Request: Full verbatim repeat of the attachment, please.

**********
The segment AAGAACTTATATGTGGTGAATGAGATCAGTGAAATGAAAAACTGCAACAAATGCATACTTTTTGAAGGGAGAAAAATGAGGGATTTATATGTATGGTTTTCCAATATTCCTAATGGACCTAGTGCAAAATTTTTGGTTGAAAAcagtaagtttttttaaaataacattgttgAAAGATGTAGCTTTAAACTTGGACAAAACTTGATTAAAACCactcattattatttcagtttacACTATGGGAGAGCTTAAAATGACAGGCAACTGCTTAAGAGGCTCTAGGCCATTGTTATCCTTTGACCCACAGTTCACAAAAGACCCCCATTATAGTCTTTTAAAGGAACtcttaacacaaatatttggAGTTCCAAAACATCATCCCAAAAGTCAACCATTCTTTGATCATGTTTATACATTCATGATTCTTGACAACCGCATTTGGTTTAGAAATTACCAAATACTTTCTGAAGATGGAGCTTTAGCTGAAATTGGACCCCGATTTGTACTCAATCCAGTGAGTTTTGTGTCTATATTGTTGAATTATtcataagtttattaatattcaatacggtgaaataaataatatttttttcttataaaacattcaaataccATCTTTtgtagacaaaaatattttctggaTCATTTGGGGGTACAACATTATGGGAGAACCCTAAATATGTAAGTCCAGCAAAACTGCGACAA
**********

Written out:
The segment AAGAACTTATATGTGGTGAATGAGATCAGTGAAATGAAAAACTGCAACAAATGCATACTTTTTGAAGGGAGAAAAATGAGGGATTTATATGTATGGTTTTCCAATATTCCTAATGGACCTAGTGCAAAATTTTTGGTTGAAAAcagtaagtttttttaaaataacattgttgAAAGATGTAGCTTTAAACTTGGACAAAACTTGATTAAAACCactcattattatttcagtttacACTATGGGAGAGCTTAAAATGACAGGCAACTGCTTAAGAGGCTCTAGGCCATTGTTATCCTTTGACCCACAGTTCACAAAAGACCCCCATTATAGTCTTTTAAAGGAACtcttaacacaaatatttggAGTTCCAAAACATCATCCCAAAAGTCAACCATTCTTTGATCATGTTTATACATTCATGATTCTTGACAACCGCATTTGGTTTAGAAATTACCAAATACTTTCTGAAGATGGAGCTTTAGCTGAAATTGGACCCCGATTTGTACTCAATCCAGTGAGTTTTGTGTCTATATTGTTGAATTATtcataagtttattaatattcaatacggtgaaataaataatatttttttcttataaaacattcaaataccATCTTTtgtagacaaaaatattttctggaTCATTTGGGGGTACAACATTATGGGAGAACCCTAAATATGTAAGTCCAGCAAAACTGCGACAA